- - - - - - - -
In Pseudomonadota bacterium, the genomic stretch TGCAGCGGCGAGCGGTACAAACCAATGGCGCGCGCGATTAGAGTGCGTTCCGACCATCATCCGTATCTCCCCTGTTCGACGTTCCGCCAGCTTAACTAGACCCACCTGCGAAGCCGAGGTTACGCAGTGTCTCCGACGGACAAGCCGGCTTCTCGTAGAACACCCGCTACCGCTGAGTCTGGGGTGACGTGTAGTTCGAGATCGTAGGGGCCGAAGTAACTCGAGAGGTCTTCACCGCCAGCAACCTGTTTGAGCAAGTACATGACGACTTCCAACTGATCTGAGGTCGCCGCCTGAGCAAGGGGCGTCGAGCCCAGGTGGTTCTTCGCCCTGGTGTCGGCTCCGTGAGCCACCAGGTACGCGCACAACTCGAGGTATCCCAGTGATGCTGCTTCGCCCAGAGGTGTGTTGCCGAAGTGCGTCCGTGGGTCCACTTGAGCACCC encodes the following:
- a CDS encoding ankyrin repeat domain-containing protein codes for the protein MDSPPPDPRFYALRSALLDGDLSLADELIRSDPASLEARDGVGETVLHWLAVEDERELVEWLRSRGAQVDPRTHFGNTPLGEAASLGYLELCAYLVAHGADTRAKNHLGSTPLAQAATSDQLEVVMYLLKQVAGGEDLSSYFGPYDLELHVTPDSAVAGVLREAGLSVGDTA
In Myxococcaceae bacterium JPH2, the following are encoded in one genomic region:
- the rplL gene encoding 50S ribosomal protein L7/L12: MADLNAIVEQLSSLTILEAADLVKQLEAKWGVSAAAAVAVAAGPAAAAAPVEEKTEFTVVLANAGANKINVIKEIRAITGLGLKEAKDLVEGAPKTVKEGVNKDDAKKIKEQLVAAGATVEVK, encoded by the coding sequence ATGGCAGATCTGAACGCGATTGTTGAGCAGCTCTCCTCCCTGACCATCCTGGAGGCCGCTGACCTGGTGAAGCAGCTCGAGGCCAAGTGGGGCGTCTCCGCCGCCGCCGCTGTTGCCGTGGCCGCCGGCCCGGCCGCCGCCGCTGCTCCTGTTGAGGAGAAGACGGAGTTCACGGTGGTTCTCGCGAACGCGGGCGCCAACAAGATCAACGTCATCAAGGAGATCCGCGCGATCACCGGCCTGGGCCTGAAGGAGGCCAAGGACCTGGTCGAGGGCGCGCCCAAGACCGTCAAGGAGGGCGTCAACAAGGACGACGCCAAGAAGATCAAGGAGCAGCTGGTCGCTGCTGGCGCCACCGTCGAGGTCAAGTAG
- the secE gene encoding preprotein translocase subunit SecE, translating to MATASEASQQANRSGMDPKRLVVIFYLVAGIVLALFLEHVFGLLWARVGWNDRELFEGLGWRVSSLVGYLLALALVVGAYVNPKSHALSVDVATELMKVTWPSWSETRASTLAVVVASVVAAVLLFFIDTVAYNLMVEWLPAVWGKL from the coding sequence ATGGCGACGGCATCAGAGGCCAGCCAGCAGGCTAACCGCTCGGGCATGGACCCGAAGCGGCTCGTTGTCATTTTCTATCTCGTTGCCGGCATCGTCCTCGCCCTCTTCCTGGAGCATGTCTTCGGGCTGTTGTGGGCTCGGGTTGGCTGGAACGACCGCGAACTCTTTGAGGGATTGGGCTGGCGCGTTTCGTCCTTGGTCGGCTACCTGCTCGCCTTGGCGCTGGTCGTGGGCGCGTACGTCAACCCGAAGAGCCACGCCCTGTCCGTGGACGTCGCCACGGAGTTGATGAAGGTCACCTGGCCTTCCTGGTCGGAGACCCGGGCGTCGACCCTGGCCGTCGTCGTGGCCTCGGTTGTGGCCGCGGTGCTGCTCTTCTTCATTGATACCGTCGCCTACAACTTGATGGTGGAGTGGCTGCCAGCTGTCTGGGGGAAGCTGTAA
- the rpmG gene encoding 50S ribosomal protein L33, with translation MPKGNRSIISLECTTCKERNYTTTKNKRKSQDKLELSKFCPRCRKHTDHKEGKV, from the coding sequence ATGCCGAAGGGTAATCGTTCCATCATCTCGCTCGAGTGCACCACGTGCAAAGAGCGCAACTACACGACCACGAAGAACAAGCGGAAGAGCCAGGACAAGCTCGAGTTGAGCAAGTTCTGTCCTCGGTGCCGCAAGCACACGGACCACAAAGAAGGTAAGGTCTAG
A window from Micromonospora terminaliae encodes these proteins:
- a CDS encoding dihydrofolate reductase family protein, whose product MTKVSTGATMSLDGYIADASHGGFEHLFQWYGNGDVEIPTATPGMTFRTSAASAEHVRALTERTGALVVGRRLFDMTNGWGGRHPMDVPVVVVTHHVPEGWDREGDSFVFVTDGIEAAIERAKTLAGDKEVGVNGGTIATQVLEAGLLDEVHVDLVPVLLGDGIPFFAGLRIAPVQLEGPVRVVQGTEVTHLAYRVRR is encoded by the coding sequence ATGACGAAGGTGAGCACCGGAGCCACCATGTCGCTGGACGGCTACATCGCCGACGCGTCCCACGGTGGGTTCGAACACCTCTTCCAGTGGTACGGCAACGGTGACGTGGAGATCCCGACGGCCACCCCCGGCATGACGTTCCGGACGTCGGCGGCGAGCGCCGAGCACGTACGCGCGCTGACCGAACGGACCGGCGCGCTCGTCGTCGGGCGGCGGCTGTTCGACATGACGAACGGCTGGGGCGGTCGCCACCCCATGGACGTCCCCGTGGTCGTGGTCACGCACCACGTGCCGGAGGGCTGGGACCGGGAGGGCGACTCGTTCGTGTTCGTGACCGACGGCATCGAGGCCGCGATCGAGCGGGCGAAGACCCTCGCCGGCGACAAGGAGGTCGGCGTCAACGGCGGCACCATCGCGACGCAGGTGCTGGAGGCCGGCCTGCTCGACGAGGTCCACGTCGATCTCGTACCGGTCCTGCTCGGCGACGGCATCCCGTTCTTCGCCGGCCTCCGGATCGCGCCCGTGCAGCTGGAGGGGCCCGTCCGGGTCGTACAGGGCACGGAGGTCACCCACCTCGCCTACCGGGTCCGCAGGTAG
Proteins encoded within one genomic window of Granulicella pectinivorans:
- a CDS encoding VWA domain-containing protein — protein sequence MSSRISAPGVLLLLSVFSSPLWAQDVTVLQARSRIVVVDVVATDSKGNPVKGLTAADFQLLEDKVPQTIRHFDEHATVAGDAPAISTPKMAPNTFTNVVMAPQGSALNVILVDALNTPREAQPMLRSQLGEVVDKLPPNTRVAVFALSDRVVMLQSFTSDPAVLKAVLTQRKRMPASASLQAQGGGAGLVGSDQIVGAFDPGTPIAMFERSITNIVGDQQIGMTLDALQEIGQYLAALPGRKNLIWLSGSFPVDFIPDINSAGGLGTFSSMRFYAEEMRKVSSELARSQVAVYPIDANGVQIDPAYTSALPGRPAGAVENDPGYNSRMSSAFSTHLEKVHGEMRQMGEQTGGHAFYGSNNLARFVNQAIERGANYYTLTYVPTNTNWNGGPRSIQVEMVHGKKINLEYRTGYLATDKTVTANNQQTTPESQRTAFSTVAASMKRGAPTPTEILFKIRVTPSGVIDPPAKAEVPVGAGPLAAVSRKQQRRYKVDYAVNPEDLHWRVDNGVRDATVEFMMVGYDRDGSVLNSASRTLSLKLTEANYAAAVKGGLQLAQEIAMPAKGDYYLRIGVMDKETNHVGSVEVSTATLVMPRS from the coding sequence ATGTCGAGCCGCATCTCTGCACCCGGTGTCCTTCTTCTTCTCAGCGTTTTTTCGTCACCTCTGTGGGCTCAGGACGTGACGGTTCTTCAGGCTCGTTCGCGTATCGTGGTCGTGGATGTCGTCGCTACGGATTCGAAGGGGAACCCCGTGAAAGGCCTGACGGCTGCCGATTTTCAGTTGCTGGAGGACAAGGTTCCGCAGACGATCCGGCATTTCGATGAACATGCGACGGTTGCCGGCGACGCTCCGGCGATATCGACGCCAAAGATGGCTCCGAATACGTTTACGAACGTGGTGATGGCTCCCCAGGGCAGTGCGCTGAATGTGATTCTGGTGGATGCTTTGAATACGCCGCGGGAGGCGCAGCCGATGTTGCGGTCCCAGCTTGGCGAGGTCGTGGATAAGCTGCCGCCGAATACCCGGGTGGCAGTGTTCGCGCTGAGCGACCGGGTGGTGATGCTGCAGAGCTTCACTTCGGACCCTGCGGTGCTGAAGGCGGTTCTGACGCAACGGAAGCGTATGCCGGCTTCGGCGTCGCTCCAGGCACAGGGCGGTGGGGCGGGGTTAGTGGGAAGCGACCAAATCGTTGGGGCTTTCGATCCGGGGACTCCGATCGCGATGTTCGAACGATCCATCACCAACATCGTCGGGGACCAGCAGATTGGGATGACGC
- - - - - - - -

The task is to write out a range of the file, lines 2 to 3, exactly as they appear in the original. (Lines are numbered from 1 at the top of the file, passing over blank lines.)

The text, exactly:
- a CDS encoding ankyrin repeat domain-containing protein codes for the protein MDSPPPDPRFYALRSALLDGDLSLADELIRSDPASLEARDGVGETVLHWLAVEDERELVEWLRSRGAQVDPRTHFGNTPLGEAASLGYLELCAYLVAHGADTRAKNHLGSTPLAQAATSDQLEVVMYLLKQVAGGEDLSSYFGPYDLELHVTPDSAVAGVLREAGLSVGDTA
In Myxococcaceae bacterium JPH2, the following are encoded in one genomic region: